Last Saturday I posted my latest Flex/Mobile experiment, INeedIt. For the most part it just plain worked, and Flash Builder/Flex 4.5 made it super easy. One thing really annoyed me though. The text on my phone was too small, especially when compared to the simulator. A few days later I posted a follow up that fixed the issue by using CSS. This was thanks to the help of Holly Schinsky. But it still bugged me. So I posted a quick note to the Flex forums at Adobe - and guess what? Turns out it was a bug in Flex!

Ok, so I know some Flex developers are laughing at me now. I certainly don't expect Flex to be any more perfect than ColdFusion, but I guess I don't use Flex quite enough to run into bugs. Adobe employee Jason San Jose figured out that Flex was simply not getting the right DPI for my Inspire phone. His bug report may be found here. Turns out, the Atrix also has the issue. If you view the bug report for that issue you discover there is a nice work around.

I thought that Flex only provided one way to set DPI: applicationDPI

<s:ViewNavigatorApplication xmlns:fx="" xmlns:s="library://" firstView="views.TestAlphaHomeView" applicationDPI="160">

However this only tells Flex that your application is designed for that DPI. It doesn't actually specify to assume your device is that DPI. Again - thanks to Jason to help making this clear. If you want to set your DPI you can use a runtimeDPIProvider. This is documented but you can really just take the workaround from the bug and make use of it. However - note that the workaround is for Atrix only. Here's how to fix it for the Inspire as well.

First, we tell Flex to make use of it:

<s:ViewNavigatorApplication xmlns:fx="" xmlns:s="library://" firstView="views.TestAlphaHomeView" runtimeDPIProvider="CustomRuntimeDPIProvider">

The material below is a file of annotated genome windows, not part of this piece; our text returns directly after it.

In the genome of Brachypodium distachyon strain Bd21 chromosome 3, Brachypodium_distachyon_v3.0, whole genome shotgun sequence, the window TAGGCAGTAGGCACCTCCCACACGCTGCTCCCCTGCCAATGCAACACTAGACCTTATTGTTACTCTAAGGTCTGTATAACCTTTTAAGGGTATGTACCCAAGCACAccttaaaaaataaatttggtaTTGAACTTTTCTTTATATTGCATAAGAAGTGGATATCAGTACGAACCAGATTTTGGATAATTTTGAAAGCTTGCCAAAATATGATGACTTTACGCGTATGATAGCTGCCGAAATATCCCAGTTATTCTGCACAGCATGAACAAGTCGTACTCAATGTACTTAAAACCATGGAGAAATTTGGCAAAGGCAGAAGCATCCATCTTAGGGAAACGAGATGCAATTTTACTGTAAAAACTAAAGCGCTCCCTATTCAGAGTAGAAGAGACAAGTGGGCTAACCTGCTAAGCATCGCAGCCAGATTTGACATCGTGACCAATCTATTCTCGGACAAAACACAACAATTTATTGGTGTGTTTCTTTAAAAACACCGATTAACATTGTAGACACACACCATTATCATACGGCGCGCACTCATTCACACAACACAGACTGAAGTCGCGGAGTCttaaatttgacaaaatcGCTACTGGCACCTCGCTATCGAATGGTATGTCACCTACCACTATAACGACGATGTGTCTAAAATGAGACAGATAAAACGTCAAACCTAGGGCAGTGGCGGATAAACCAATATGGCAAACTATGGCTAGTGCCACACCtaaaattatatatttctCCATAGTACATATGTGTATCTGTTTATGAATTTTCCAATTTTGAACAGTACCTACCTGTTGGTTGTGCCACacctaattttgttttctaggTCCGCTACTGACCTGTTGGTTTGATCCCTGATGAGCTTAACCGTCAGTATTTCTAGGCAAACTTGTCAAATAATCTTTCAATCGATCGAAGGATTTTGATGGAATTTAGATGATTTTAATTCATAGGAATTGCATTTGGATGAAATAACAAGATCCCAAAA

And here is the ActionScript class. The 3rd clause in the IF statement came from my debugging with the Inspire device:

package { import flash.system.Capabilities;

import mx.core.RuntimeDPIProvider;

public class CustomRuntimeDPIProvider extends RuntimeDPIProvider { public function CustomRuntimeDPIProvider() { super(); }

override public function get runtimeDPI():Number { trace(Capabilities.screenResolutionX + " , " + Capabilities.screenResolutionY); if (Capabilities.screenResolutionX == 540 && Capabilities.screenResolutionY == 960 || Capabilities.screenResolutionX == 960 && Capabilities.screenResolutionY == 540 || Capabilities.screenResolutionX == 480 && Capabilities.screenResolutionY == 800 ) return 240;

return super.runtimeDPI; } } }

Pretty simple, right? (Ok, it's simple to use - but was way above my current knowledge.) So does it work? Check out these screen shots from my actual device. First, here it is before change.

And here it is after:

In the screen shots it isn't quite as dramatic as it was on my device itself. The screen shots are a good 2x big than the real device. But trust me - for my eyes - it was a huge difference. You can clearly see how proportionally things are bigger in the second shot.

I'll be adding this to INeedIt soon. I actually whipped up a big update to it - one that ended up being a mistake - but I plan on posting the entire story about that this weekend.